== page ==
Etanercept, a tumor necrosis factor inhibitor, is an effective drug for patients with active rheumatoid arthritis (RA). Monocyte chemoattractant protein-1 (MCP-1) and nitrotyrosine (NT) are pro-inflammatory biomolecules associated with satiety and increased body weight. We evaluated whether MCP-1 and NT are associated with decreased inflammation or increased body mass during etanercept therapy in active RA patients.
RA patients with moderate to high disease activity were enrolled to receive add-on etanercept (25 mg subcutaneous injection, biweekly) for at least one year, combined with sustained treatment with conventional synthetic disease-modifying anti-rheumatic drugs (csDMARDs).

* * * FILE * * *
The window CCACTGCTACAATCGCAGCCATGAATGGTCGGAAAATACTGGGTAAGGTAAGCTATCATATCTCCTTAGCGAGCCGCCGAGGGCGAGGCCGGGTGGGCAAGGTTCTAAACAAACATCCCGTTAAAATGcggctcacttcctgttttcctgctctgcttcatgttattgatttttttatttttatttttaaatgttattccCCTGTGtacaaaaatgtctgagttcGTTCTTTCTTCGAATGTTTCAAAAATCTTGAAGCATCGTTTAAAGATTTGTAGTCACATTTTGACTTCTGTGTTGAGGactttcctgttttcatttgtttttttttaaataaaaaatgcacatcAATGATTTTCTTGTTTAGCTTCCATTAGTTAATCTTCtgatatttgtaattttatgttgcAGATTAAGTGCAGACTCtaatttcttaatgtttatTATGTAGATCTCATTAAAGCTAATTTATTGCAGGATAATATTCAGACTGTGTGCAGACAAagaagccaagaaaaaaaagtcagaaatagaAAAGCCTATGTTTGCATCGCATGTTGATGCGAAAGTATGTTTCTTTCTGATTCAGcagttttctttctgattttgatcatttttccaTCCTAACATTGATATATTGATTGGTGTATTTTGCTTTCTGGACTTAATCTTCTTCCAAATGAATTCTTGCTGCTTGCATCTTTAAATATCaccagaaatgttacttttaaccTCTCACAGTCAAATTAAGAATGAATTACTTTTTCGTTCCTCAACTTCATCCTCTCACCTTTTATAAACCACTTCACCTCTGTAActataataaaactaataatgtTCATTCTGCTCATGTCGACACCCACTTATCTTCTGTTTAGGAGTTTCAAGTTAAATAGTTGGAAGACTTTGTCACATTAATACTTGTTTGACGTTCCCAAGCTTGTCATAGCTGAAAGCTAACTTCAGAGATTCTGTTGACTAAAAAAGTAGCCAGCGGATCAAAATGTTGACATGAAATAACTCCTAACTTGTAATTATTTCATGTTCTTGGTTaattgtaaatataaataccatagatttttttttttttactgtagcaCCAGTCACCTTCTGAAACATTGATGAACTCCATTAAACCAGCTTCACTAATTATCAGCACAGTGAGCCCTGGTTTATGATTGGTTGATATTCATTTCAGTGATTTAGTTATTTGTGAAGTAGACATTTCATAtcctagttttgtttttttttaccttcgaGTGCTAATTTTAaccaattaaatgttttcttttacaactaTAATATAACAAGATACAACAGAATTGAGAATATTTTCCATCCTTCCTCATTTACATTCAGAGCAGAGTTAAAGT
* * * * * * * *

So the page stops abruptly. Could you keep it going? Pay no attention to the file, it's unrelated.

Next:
Forty patients received add-on etanercept and 15 received DMARDs alone. At the end of one year, etanercept significantly reduced the disease activity score of 28 joints, C-reactive protein, and erythrocyte sedimentation rate. Moreover, etanercept significantly increased the body weight, body mass index (BMI), as well as MCP-1 and NT levels, compared to that in the csDMARD-only group.
Increased serum MCP-1 and NT levels in RA patients with moderate to high disease activity, who underwent one-year etanercept treatment, might be attributed to increase in body weight and BMI rather than induction of more severe autoimmune inflammation.
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